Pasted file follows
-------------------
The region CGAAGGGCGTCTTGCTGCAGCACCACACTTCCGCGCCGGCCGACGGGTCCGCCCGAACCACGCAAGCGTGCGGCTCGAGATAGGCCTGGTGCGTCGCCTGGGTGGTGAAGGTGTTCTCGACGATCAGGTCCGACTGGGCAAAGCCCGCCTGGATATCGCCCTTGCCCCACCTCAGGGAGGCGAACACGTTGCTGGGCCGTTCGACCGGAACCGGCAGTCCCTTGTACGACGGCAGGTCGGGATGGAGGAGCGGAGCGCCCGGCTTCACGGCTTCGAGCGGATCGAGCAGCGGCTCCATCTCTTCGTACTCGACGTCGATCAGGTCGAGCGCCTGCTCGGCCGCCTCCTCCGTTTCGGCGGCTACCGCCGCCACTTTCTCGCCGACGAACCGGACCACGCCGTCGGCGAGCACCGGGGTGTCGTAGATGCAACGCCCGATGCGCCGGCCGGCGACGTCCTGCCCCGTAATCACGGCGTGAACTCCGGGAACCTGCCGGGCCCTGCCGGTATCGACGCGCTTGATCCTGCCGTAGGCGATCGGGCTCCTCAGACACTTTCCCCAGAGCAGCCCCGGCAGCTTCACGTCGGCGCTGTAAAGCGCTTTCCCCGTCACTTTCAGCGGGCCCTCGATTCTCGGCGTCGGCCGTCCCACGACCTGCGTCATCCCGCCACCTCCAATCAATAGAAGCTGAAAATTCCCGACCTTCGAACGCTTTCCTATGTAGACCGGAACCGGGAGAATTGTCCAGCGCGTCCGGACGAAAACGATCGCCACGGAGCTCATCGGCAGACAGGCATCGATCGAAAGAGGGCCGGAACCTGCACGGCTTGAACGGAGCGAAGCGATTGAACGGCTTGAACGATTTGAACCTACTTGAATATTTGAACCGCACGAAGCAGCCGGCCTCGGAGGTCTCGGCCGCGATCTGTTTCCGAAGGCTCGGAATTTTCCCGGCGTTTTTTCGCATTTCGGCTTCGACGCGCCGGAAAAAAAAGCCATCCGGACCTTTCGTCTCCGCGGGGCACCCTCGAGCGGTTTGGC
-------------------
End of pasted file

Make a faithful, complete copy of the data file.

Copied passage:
The region CGAAGGGCGTCTTGCTGCAGCACCACACTTCCGCGCCGGCCGACGGGTCCGCCCGAACCACGCAAGCGTGCGGCTCGAGATAGGCCTGGTGCGTCGCCTGGGTGGTGAAGGTGTTCTCGACGATCAGGTCCGACTGGGCAAAGCCCGCCTGGATATCGCCCTTGCCCCACCTCAGGGAGGCGAACACGTTGCTGGGCCGTTCGACCGGAACCGGCAGTCCCTTGTACGACGGCAGGTCGGGATGGAGGAGCGGAGCGCCCGGCTTCACGGCTTCGAGCGGATCGAGCAGCGGCTCCATCTCTTCGTACTCGACGTCGATCAGGTCGAGCGCCTGCTCGGCCGCCTCCTCCGTTTCGGCGGCTACCGCCGCCACTTTCTCGCCGACGAACCGGACCACGCCGTCGGCGAGCACCGGGGTGTCGTAGATGCAACGCCCGATGCGCCGGCCGGCGACGTCCTGCCCCGTAATCACGGCGTGAACTCCGGGAACCTGCCGGGCCCTGCCGGTATCGACGCGCTTGATCCTGCCGTAGGCGATCGGGCTCCTCAGACACTTTCCCCAGAGCAGCCCCGGCAGCTTCACGTCGGCGCTGTAAAGCGCTTTCCCCGTCACTTTCAGCGGGCCCTCGATTCTCGGCGTCGGCCGTCCCACGACCTGCGTCATCCCGCCACCTCCAATCAATAGAAGCTGAAAATTCCCGACCTTCGAACGCTTTCCTATGTAGACCGGAACCGGGAGAATTGTCCAGCGCGTCCGGACGAAAACGATCGCCACGGAGCTCATCGGCAGACAGGCATCGATCGAAAGAGGGCCGGAACCTGCACGGCTTGAACGGAGCGAAGCGATTGAACGGCTTGAACGATTTGAACCTACTTGAATATTTGAACCGCACGAAGCAGCCGGCCTCGGAGGTCTCGGCCGCGATCTGTTTCCGAAGGCTCGGAATTTTCCCGGCGTTTTTTCGCATTTCGGCTTCGACGCGCCGGAAAAAAAAGCCATCCGGACCTTTCGTCTCCGCGGGGCACCCTCGAGCGGTTTGGC